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The root of all things geek

By Annalee Newitz

I'm writing this column from Blackwell's Bookshop in Oxford, England, where the yellowed stone of 17th- and 18th-century college buildings is criss-crossed by electrical wires, and medieval archways yawn over shiny new signs that say "CCTV in use." I spent the first several days of my vacation--and my first-ever journey outside North America--in London, where similarly weird juxtapositions of high tech and history are everywhere.

I was surprised to discover that the texture of London has been altered by the dotcom boom in the same way San Francisco and the Silicon Valley have. It's not just that people here are employed in the IT industry but that the idea of the web has permeated London's everyday culture. Comedians on Channel 4 satirize politicians who urge British citizens to "become high tech." The old-fashioned shapes of London taxis are painted over in ads for Oracle, Yell.com (a sort of Yellow Pages portal), and lastminute.com (a British travel service). Nobody here seems to use the nationally specific "co.uk" suffix for British websites; instead everything concludes with the bland, American/global "com." There are dot-economy apocalypse jokes in billboard ads, such as one from Hyundai, plastered all over the Underground stations, which read, "Disappear faster than a dotcom company." Charles even discovered a depressingly dull-seeming anthology of Brit literary short stories called The New English Library Book of Internet Stories, whose introduction is titled (most inauspiciously) "Imagination Dot Com."

The American vices of an accelerated dotcom lifestyle have--unsurprisingly --come to England as well. When Charles and I went to a tiny art-house cinema in London, we were amused to discover that the flick was preceded by several ads, two of which were for Starbucks, whose British slogan is "Your home away from home." The next day, I hung out for a couple of hours on the second floor of a triple-decker Starbucks, fiddling with my laptop and enjoying a terrific view of the crowds below. They were all seething around a roped-off underground station, which had been shut down due to bomb threats. At least there are still distinctly English forms of terrorism.

Perhaps Internet culture has taken off so pyrotechnically because England is a nation of nerds. After all, the Brits did bring us both Dr. Who and Space 1999. In fact, I had an utterly transformative experience when Charles took me to Forbidden Planet, a British chain store devoted entirely to science fiction fandom. The London branch is huge, two vast floors of comics, novels, T-shirts and action figures divided up into enticing sections like "Cult," "Star Trek," "Dr. Who," "Anime," and, most excitingly, "Buffy." Although Buffy the Vampire Slayer is an inarguably successful show in the U.S., it's a gigantic phenomenon here--everyone we've talked to watches it regularly (albeit satirically), and Forbidden Planet boasted a wide array of Buffiana I've never seen in the U.S.: mugs, dolls, a board game, magnets, coasters, keychains, postcards and, of course, the entire first four seasons on videotape. Sadly, British videos don't work on American VCRs, or I'd be lugging a load of cult tapes home with me. I almost wept with frustrated consumer desire when I discovered the pilots for both Wonder Woman and The Incredible Hulk were on sale for £8. Why do the British get access to so many great pieces of American trash, when we don't?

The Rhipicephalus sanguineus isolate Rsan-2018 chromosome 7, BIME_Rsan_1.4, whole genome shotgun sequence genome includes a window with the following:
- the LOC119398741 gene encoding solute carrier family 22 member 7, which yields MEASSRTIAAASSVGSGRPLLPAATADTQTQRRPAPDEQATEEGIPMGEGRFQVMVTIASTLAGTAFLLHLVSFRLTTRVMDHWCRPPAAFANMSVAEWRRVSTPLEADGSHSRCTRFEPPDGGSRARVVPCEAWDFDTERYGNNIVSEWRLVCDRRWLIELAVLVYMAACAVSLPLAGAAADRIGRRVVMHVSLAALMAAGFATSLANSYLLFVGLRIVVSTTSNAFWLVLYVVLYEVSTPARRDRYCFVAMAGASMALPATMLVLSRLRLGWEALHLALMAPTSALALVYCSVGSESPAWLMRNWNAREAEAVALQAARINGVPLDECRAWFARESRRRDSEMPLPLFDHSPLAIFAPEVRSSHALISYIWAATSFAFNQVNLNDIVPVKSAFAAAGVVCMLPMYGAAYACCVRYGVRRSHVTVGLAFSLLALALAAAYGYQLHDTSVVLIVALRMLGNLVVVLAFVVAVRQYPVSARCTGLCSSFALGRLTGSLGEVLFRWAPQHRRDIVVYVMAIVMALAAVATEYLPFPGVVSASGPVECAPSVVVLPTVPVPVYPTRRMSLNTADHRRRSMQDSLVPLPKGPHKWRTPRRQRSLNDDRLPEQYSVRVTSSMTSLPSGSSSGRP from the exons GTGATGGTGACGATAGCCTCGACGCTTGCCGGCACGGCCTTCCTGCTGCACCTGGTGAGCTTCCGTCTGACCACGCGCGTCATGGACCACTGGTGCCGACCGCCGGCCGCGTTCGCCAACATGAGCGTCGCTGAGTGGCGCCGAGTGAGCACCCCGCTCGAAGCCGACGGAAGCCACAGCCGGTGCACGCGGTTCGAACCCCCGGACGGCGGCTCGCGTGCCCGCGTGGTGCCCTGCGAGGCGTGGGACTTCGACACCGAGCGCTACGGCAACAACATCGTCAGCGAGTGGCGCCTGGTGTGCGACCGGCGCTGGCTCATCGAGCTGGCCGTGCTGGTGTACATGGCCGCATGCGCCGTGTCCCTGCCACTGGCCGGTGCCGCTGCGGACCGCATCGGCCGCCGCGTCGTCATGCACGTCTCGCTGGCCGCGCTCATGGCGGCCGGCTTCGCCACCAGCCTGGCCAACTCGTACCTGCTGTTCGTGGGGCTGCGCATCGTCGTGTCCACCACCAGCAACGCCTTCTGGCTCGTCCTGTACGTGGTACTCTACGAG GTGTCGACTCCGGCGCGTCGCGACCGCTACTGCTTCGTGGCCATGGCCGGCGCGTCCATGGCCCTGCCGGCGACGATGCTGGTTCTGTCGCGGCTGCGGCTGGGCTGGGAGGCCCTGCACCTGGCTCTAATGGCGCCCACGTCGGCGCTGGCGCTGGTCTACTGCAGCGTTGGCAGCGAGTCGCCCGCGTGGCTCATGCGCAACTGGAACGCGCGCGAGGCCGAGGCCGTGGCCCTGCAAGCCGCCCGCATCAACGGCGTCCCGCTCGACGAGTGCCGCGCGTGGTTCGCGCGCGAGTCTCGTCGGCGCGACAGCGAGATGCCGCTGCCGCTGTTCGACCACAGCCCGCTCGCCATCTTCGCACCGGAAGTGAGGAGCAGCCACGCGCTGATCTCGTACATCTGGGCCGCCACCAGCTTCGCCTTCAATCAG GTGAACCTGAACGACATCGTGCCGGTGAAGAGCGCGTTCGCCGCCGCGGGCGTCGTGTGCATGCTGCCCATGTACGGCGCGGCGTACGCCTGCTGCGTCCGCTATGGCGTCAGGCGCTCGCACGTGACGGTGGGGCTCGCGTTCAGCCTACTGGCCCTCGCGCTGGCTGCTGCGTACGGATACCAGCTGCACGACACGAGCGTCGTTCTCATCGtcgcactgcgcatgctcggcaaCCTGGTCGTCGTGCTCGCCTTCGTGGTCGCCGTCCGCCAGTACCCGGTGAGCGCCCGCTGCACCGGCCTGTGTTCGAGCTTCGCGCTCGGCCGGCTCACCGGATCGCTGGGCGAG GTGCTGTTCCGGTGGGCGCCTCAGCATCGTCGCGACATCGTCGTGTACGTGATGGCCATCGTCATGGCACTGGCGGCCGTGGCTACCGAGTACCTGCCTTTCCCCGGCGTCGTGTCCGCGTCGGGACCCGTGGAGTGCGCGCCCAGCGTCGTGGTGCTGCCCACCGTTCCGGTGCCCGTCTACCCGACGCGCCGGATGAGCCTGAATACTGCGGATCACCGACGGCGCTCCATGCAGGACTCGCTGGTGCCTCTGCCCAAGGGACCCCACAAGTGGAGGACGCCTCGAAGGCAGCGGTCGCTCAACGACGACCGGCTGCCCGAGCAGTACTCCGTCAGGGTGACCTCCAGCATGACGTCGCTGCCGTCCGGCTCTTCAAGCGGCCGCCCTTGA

I think it's because British nerds are more socially integrated than American ones--they have taste, class, and a kind of cultural acceptability that American Trekkers or Buffy fans simply never achieve. When I walked into Forbidden Planet, I was expecting to find a store full of the SF fans and geeks I'm used to in America--awkward, shy types whose backs have developed a protective slouch from years of being picked on in school. Full of unsocialized fire, the American geek has a wild, unpolluted imagination that can only come from being an outcast.

But here in England, the people browsing the Michael Moorcock aisle and checking out the latest dorky Star Trek novels looked like suburban dads and mums. A CD from Los Angeles rock band Sublime was playing over the store speakers while the kinds of hip teens who beat up my sci-fi-obsessed friends in elementary school perused books about robots. Where are the real geeks? I wondered.

I guess in a nation whose medieval history has spawned countless cheesy American fantasy novels, the nerd is an ordinary citizen. I still can't decide whether that's a good or a bad thing.

Annalee Newitz is a surly media nerd who hasn't had nearly enough bangers and mash. She can be found at [email protected].

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From the April 19-25, 2001 issue of Metro, Silicon Valley's Weekly Newspaper.

Copyright © 2001 Metro Publishing Inc. Metroactive is affiliated with the Boulevards Network.

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